If you’ve ever picked up a call from an unknown number and heard
a high-intensity sales pitch for the latest and greatest hot stock, then
you’ve experienced what’s known as a boiler room-style call.
These unsolicited callers are simply trying to pressure their targets
into buying into a scam, and while they usually target seniors, people
of all ages have been tricked out of their hard-earned money.
FINRA suggests that you equip or install a caller ID service on your phone
so you can see the number before you pick up, and simply let it ring if
you don’t recognize it. If you choose to pick up the phone and hear
the start of an aggressive sales pitch, simply inform the caller that
you aren’t interested and hang up the phone.
FINRA has also put together several services intended to help protect seniors from falling prey to investor fraud.
What Does A Scam Sound Like?
Not all scammers sound as sinister as Snidely Whiplash – most can
come across as perfectly reasonable sales people, but they use several
distinct tactics when attempting to pull off a boiler room scam.
- Many scammers attempt to pressure targets into buying “can’t
miss” investment opportunities by calling back repeatedly, and becoming
more aggressive with each call. Most of these pitches are for microcap
or penny stocks, and investors who ended up purchasing these stocks often
discover that their new shares are basically worthless.
- Others claim to work for companies that offer stock recommendations, but
FINRA has discovered that some of the organizations these callers have
been using are neither registered nor associated with any FINRA-registered
firm. Many of these people turn out to be unaffiliated with any legitimate
business at all, and may use fake credentials, fake names or fake phone
numbers to make it seem like they are calling from a reputable firm. The
best way to protect yourself here is to use FINRA’s BrokerCheck
to verify that the person you are speaking with is registered.
- Some callers are attempting to pull off what’s known as a “pump
and dump” scam, where they convince targets to buy shares in order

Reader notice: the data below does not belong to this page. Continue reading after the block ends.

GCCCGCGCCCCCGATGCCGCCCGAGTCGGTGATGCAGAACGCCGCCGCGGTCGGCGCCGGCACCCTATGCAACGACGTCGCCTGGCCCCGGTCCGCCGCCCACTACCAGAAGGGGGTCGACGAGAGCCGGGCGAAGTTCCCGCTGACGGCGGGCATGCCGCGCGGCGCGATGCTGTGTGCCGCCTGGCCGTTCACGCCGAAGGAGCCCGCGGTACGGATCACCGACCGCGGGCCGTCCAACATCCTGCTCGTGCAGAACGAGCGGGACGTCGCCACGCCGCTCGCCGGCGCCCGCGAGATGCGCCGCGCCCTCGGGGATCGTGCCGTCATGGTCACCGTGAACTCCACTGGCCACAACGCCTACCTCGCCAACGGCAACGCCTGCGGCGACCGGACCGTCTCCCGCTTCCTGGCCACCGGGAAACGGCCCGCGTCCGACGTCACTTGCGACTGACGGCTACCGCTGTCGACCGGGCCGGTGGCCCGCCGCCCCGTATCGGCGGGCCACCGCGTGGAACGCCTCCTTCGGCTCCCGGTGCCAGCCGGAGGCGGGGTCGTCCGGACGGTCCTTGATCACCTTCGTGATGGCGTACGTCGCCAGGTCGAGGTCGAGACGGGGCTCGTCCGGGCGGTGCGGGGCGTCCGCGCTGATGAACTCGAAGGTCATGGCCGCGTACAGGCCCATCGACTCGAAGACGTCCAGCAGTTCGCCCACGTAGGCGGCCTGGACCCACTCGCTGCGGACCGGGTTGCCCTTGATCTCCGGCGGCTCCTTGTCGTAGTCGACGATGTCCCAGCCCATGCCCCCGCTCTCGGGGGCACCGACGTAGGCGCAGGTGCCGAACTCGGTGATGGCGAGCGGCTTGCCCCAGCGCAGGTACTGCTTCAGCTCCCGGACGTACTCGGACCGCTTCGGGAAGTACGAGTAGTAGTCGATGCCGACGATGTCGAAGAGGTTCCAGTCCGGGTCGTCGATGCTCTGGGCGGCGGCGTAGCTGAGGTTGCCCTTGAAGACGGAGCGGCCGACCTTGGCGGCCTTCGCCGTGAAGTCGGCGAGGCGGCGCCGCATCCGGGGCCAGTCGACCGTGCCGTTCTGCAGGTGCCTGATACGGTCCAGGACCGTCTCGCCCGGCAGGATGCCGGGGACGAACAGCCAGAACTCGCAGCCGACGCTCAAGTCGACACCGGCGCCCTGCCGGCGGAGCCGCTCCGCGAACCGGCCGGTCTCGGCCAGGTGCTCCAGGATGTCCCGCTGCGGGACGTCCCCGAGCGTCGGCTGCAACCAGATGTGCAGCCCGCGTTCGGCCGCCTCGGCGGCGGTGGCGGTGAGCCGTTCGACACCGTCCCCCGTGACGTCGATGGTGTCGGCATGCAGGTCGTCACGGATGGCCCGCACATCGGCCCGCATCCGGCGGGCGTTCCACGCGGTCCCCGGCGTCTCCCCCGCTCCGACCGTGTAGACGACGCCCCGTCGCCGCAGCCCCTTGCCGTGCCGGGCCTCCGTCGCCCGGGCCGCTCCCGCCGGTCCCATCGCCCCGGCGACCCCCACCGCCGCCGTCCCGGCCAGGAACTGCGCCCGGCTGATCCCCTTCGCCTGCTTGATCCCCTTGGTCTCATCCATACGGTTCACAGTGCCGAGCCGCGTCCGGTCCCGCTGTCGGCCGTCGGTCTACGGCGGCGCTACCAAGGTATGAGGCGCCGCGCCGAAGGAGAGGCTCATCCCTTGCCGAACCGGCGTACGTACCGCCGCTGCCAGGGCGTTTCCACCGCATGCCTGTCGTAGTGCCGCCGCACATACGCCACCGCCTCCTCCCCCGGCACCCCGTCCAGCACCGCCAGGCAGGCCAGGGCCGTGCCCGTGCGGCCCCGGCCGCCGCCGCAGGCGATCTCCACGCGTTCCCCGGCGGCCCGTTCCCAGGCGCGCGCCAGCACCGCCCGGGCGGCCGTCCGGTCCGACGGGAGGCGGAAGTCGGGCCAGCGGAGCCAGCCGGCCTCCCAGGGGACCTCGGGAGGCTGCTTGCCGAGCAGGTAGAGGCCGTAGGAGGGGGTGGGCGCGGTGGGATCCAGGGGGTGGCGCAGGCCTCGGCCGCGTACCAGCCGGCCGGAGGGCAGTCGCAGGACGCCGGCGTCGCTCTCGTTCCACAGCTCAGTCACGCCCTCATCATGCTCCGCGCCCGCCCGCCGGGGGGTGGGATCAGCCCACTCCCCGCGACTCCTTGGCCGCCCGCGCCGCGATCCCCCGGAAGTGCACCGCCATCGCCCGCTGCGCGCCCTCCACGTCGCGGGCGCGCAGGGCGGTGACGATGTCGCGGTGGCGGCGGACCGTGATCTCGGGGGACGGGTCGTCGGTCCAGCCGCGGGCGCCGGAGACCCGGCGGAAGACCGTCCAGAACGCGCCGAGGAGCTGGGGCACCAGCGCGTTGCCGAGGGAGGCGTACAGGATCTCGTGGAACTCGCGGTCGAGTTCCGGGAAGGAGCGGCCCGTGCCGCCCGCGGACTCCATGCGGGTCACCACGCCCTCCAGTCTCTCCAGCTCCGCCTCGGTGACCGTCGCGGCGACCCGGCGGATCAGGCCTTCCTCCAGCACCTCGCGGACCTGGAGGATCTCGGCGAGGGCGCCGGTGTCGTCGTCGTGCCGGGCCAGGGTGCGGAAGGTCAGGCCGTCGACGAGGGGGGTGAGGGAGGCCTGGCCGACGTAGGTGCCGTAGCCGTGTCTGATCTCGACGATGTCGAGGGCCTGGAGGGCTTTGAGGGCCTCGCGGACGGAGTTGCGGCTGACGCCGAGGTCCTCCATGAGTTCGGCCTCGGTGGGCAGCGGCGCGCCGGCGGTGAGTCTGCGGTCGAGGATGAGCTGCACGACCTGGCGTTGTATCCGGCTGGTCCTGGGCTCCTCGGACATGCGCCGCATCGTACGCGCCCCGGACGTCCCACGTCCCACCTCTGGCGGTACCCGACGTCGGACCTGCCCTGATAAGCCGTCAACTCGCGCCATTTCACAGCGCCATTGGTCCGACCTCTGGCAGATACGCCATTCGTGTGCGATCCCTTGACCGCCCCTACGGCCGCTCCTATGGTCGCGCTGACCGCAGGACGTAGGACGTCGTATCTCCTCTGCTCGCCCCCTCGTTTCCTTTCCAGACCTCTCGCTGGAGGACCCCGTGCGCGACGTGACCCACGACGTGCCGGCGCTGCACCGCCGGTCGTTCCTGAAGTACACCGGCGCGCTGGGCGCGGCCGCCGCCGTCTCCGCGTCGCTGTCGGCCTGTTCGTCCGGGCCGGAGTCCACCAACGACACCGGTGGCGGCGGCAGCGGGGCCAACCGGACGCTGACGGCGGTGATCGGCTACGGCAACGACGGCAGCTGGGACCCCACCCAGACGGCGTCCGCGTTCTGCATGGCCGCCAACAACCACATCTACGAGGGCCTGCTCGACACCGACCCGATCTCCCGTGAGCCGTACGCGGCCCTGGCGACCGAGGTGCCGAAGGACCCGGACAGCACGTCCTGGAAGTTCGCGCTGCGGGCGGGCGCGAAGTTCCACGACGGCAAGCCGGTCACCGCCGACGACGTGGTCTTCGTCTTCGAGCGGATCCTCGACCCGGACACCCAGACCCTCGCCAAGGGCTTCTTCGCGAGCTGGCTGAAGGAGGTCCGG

to massively inflate the value of a stock. Investors have bought hundreds
of thousands of dollars’ worth of these essentially worthless stocks
while on the phone with a scammer.
- Cold callers may not even be selling worthless stocks – instead they’re
just trying to outright steal your money. FINRA reported that one target
was convinced to send two checks worth a total of $2,500 to a mail drop
box that wasn’t associated with any business or firm.
- Not all scammers use cold calling tactics. Occasionally, targets are contacted
by someone claiming to be an account executive after signing up with or
visiting a website promoting cheap stocks.
If you find yourself on the receiving end of a boiler room pitch, there
are a few ways to protect yourself from making an investment with a scammer.
- No matter how enticing the caller’s pitch may sound, never agree
to a purchase on the spot. The best scams are designed to sound believably
enticing – simply hang up or put the phone down.
- Hang up immediately if the caller attempts to follow up with you. It’s
a common tactic to place repeated calls in an attempt to pressure you
into making a purchase. If you already made an investment, they’re
likely to be even more aggressive with their follow-up calls.
- Don’t put any investment purchases on your credit card, make any
wire transfers or address any check to an address you haven’t verified.
FINRA keeps information on all registered firms, and a simple online search
will let you know whether or not you’re sending your check to a
If you realize that you lost money investing in a scam quickly enough,
you may still be able to stop the transfer of funds by alerting your financial
institution. Otherwise, contact the investment fraud lawyers at Meyer
Wilson for legal assistance. Our attorneys will assist you in recovering
any lost funds, and work on a contingency fee basis so you won’t
be charged for our services until we can assist you in recovering your
Fill out our online form to tell us more about your situation.